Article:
1. ## Rdbms notes

Chapter 3: Relational Model
Structure of Relational Databases
Relational Algebra
Tuple Relational Calculus
Domain Relational Calculus
Extended Relational-Algebra-Operations
Modification of the Database
Views
Example of a Relation
[IMG]file:///C:\Users\MANGESH\AppData\Local\Temp\msohtmlclip1\01\clip_image002.jpg[/IMG]
Attribute Types
Each attribute of a relation has a name
The set of allowed values for each attribute is called the domain of the attribute
Attribute values are (normally) required to be atomic, that is, indivisible
E.g. multivalued attribute values are not atomic
E.g. composite attribute values are not atomic
The special value null is a member of every domain

The null value causes complications in the definition of many operations
we shall ignore the effect of null values in our main presentation and consider
their effect later
Relation Schema
A1, A2, …, An are attributes
R = (A1, A2, …, An ) is a relation schema
E.g. Customer-schema =
(customer-name, customer-street, customer-city)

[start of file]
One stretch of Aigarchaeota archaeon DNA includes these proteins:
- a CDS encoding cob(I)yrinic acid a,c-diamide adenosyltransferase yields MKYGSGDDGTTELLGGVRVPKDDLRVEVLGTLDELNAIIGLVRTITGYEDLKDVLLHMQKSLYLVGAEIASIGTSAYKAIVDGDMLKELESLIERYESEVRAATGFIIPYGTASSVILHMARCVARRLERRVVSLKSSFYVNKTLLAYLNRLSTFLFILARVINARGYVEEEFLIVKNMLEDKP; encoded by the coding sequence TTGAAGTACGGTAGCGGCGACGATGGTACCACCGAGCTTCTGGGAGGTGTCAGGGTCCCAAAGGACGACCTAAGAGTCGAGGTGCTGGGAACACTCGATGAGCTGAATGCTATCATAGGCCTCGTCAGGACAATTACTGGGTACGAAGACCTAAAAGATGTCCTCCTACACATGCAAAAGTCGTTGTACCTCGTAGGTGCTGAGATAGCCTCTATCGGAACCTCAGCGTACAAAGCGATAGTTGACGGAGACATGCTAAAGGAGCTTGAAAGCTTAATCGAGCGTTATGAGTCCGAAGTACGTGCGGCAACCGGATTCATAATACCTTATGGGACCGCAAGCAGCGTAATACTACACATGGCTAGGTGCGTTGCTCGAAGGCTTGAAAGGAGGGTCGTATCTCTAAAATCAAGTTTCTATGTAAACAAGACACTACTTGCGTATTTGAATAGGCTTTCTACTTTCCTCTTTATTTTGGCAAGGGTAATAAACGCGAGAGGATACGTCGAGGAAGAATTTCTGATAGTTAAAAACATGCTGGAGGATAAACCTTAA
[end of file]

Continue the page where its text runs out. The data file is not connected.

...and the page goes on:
r(R) is a relation on the relation schema R
E.g. customer (Customer-schema)
Relation Instance
The current values (relation instance) of a relation are specified by a table
An element t of r is a tuple, represented by a row in a table

Database
n A database consists of multiple relations
n Information about an enterprise is broken up into parts, with each relation storing one part of the information

E.g.: account : stores information about accounts
depositor : stores information about which customer
owns which account
customer : stores information about customers

n Storing all information as a single relation such as
bank(account-number, balance, customer-name, ..)
results in

H repetition of information (e.g. two customers own an account)
H the need for null values (e.g. represent a customer without an account)

3. ## Re: Rdbms notes

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